If you forget to take Levothyroxine Tablets:

If you forget to take a dose take it as soon as you remember unless it is nearly time for your next dose. Do not take a double dose to make up for a forgotten dose. If you forget to give your child their dose, contact your doctor or pharmacist for further advice.

If you stop taking Levothyroxine Tablets:

These tablets are for long term use. You may need to take them for the rest of your life. Do not stop taking the tablets unless your doctor has told you to do so.

If you have any further questions on the use of this medicine, ask your doctor, pharmacist or nurse.

4. Possible side effects

Like all medicines, this medicine can cause side effects, although not everybody gets them.

Stop taking the tablets and go to the hospital at once if you have a rare allergic reaction such as:

  • swelling of the face, tongue, lips and throat
  • difficulty breathing
  • severe itching of your skin with raised lumps
  • joint pain
  • sensitivity to the sun
  • general feeling of being unwell

You may need urgent medical attention.

Some patients may experience a severe reaction to high levels of thyroid hormone. This is called a “thyroid crisis” and you should contact your doctor immediately if you have any of the following symptoms:

  • very high temperature
  • fast heart rate
  • irregular heartbeat
  • low blood pressure
  • heart failure
  • jaundice
  • confusion
  • fits and coma

Tell your doctor or pharmacist if any of the following side effects continue, get worse or if you notice any other side effects not listed.

Most of the side effects are similar to the symptoms of hyperthyroidism (where the thyroid gland makes too much thyroxine) and are due to your dose of the medicine being too high. They will usually disappear after reducing the dose or stopping the tablets. However, you must not change the dose or stop the tablets without talking to your doctor first.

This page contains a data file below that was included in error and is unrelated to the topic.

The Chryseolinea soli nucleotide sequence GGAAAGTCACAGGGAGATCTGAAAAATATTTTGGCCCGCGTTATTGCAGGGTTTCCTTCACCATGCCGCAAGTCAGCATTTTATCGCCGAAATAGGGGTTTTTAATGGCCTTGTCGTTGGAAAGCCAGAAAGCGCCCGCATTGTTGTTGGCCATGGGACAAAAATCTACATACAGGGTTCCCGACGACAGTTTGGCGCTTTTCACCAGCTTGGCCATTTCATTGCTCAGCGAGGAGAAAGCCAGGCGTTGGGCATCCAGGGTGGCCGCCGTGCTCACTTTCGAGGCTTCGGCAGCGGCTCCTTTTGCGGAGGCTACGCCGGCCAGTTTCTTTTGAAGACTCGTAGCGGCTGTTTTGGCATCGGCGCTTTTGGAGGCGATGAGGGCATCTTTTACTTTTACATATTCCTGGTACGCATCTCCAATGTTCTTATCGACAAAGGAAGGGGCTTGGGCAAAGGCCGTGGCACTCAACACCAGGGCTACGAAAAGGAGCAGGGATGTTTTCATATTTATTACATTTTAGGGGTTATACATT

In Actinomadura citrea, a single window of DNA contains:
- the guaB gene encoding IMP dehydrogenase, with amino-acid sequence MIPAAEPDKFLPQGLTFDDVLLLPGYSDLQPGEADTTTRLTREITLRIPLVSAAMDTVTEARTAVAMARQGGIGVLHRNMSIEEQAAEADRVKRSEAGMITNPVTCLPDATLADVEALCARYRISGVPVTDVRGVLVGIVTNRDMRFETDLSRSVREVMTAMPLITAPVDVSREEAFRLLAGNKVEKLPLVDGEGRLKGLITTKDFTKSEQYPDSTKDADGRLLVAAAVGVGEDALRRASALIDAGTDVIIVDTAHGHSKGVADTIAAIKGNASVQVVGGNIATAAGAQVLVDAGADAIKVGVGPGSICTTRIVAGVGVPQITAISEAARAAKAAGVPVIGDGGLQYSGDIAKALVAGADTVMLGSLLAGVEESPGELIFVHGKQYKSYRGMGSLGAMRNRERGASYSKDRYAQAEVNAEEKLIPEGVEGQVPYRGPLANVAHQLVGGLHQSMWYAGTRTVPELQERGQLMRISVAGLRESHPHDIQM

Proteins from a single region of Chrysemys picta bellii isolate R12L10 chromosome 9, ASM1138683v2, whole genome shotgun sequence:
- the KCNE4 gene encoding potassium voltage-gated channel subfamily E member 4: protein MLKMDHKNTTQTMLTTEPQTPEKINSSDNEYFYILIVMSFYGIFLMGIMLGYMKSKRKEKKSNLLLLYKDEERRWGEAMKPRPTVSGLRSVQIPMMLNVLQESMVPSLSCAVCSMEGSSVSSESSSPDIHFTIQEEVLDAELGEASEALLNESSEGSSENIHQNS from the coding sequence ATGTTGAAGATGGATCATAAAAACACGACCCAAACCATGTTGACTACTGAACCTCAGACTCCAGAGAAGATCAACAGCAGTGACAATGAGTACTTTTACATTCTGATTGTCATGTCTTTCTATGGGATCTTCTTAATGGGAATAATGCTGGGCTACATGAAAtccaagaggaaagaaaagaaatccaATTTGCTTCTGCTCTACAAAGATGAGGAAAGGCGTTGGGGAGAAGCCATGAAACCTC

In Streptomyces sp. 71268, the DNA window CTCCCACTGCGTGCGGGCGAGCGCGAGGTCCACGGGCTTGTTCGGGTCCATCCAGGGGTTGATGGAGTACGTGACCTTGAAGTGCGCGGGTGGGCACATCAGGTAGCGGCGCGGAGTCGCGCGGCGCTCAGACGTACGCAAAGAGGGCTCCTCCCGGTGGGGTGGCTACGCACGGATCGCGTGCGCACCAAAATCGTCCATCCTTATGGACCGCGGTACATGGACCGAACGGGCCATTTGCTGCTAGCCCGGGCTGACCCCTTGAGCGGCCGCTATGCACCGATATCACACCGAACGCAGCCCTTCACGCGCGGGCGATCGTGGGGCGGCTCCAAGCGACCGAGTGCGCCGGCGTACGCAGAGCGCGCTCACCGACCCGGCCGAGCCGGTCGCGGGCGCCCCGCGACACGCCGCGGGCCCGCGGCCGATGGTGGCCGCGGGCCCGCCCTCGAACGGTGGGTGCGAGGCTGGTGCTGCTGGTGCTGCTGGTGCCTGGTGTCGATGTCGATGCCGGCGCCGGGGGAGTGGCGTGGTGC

Not known (frequency cannot be estimated from the available data)

  • headache
  • flushing
  • high temperature, sweating
  • weight loss
  • tremor, restlessness, excitability, difficulty sleeping (insomnia)
  • increased pressure around the brain in children that is not caused by a tumour or other diseases (benign intracranial hypertension)
  • chest pain (angina), pounding, irregular or fast heartbeat
  • diarrhoea, vomiting
  • muscle cramps, muscle weakness
  • deformity of the skull in infants caused by the early closure of joints in the skull bone (craniostenosis)
  • growth in children may slow or stop due to changes in bone growth
  • irregular periods
  • intolerance to heat
  • temporary hair loss in children.

Reporting of side effects:

If you get any side effects, talk to your doctor or pharmacist. This includes any possible side effects not listed in this leaflet. If you experience a serious side effect, you or your doctor may send a report to the Food and Drug Administration's (FDA) MedWatch Adverse Event Reporting program online (http://www.fda.gov/Safety/MedWatch) or by phone (1-800-332-1088).

By reporting side effects you can help provide more information on the safety of this medicine.

5. How to store Levothyroxine Tablets

  • Keep this medicine out of sight and reach of children.
  • Do not use this medicine after the expiry date which is stated on the carton after EXP. The expiry date refers to the last day of that month.
  • Do not store above 25°C. Store in the original package in order to protect from light and moisture.
  • Do not throw away any medicine via wastewater or household waste. Ask your pharmacist how to dispose of medicines you no longer use. These measures will help protect the environment.

6. Contents of the pack and other information

What Levothyroxine Tablets contain:

Active Ingredient:

  • anhydrous levothyroxine sodium

Other Ingredients:

  • sodium citrate
  • lactose
  • maize starch
  • acacia powder
  • magnesium stearate

What Levothyroxine Tablets look like and contents of the pack:

  • Each tablet is engraved on one side with LT and engraved on the other with 25.
  • They are packed in a blister pack of 28, 56 or 112 tablets and polypropylene containers of 28, 56, 100, 112, 500 or 1000 tablets.

Not all pack sizes may be marketed.

The views expressed in this article intend to highlight alternative studies and induce conversation. They are the views of the author and do not necessarily represent the views of HeyDoctor, and are for informational purposes only, even if and to the extent that this article features the advice of physicians and medical practitioners. This article is not, nor is it intended to be, a substitute for professional medical advice, diagnosis, or treatment, and should never be relied upon for specific medical advice.

Check out the HeyDoctor app

With over 1,000 5-star reviews, we're one of the highest rated medical apps. See for yourself!